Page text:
DUII and Marijuana

Now that steps are being taken towards the legalization of marijuana in the state of Oregon there are things you need to know about DUIIs and how things change with marijuana in your system. There are differences between a DUII after you have been drinking and a DUII if you have been smoking marijuana. The best way to avoid getting a DUII is to never drive while under the influence of drugs or alcohol. This includes marijuana, even once it’s legalized. Much like driving under the influence of alcohol, even though it is legal to drink if you are of age, it is not legal to drive once you are under the influence.

There are levels of intoxication, based on your blood alcohol content, that help authorities decide whether or not you are a danger to yourself and others once you are behind the wheel. That BAC level is .08% or higher in the state of Oregon. If you are at that percentage or above it you will likely get a DUII. It is even possible that you could be under the legal blood alcohol content level and you could still receive a DUII. Now that marijuana has been legalized it is important to know what effect that will have on driving under the influence.

When it comes to driving under the influence of marijuana, if you are pulled over and police think you are under the influence of marijuana, and you have given them probable cause, they can arrest you. To prove that you had marijuana in your system they will need to run a blood or urine test. When these results come back, if you have ANY marijuana in your system, even small amounts, it is considered a DUII. There is not a baseline that you can stay under to still legally be able to drive, like there is for alcohol with the blood alcohol content.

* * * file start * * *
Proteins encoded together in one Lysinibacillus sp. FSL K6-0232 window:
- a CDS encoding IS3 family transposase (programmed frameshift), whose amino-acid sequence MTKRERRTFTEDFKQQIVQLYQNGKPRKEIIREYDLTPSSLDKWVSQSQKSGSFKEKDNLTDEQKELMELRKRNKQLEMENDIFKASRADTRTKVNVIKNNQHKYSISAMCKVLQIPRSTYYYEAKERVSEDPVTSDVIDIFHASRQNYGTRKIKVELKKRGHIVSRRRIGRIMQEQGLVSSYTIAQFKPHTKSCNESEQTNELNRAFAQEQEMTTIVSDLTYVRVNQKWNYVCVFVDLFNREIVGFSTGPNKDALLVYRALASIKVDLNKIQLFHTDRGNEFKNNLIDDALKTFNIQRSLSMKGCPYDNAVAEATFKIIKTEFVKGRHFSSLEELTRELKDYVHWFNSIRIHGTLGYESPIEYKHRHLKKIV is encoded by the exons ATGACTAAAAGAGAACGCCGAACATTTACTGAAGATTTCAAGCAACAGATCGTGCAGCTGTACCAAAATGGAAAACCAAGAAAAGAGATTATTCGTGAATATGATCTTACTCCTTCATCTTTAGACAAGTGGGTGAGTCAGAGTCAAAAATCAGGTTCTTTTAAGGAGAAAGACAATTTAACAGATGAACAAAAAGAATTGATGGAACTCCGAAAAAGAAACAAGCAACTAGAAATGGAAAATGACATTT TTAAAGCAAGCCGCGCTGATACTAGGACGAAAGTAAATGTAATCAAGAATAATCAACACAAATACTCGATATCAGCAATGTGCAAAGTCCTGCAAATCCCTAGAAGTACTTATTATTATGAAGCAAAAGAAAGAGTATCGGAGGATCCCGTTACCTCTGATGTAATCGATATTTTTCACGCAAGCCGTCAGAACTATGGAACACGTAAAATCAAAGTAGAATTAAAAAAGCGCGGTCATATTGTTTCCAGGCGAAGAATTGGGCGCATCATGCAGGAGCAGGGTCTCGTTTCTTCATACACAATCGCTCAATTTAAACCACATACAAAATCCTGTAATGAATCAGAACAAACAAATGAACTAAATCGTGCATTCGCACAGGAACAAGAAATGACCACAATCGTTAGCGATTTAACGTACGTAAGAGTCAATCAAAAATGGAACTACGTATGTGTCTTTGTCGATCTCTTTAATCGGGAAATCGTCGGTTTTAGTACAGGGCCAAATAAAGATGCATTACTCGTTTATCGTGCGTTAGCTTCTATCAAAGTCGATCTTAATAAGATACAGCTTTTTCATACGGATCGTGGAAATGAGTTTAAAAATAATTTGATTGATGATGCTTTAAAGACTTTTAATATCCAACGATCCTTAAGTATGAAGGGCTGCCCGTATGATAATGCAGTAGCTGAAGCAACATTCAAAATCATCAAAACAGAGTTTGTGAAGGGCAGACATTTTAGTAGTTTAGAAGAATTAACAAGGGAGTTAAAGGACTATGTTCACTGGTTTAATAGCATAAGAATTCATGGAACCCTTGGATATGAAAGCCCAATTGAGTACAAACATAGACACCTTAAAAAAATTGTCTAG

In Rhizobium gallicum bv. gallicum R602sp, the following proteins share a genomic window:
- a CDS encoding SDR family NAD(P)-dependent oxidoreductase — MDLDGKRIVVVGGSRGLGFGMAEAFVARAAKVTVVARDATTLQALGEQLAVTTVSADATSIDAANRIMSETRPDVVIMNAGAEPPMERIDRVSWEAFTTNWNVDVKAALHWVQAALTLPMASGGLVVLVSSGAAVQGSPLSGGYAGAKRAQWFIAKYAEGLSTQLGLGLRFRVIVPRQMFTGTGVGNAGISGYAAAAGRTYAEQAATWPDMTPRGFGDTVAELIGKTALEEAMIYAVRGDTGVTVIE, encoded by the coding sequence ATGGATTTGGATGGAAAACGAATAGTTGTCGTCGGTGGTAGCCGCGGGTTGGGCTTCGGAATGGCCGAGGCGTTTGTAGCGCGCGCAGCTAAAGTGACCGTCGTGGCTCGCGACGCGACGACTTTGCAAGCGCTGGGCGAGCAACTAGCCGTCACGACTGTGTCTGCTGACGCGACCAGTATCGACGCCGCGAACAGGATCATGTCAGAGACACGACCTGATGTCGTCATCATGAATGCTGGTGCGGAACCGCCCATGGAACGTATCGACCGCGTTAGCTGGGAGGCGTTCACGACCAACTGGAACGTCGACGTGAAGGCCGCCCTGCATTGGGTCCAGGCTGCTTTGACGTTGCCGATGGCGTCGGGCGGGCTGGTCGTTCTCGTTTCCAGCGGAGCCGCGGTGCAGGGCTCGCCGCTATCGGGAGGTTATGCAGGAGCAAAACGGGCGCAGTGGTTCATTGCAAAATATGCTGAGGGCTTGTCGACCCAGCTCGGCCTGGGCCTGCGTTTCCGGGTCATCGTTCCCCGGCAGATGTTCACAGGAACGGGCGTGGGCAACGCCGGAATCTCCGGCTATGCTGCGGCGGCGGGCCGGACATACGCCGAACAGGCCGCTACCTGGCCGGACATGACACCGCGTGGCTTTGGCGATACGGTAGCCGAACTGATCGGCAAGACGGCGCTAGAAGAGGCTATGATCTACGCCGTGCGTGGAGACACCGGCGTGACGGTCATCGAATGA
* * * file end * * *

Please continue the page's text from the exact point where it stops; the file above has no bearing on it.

The penalties for driving under the influence of marijuana are similar to driving under the influence of alcohol. A first offense will include a fine up to $6,250, up to a year in jail, and a 30-day license suspension. Your second offense will net you similar penalties along with a 60-day license suspension, and after your third offense your license will be suspended for a year. If you receive a fourth DUII under the influence of marijuana you are looking at up to $125,000 in fines, five years in prison, and at least one year of license suspension.

Even though marijuana is going to be legalized, it does not change the consequences of a DUII if you drive after using marijuana. Looking at the facts, it appears as though the law is actually harsher on those who get behind the wheel after lighting up. This has a lot to do with the fact that marijuana can and does affect everyone differently so it is safer to not get behind the wheel after you have been smoking. Otherwise, you run the risk of losing your license and facing hefty fines.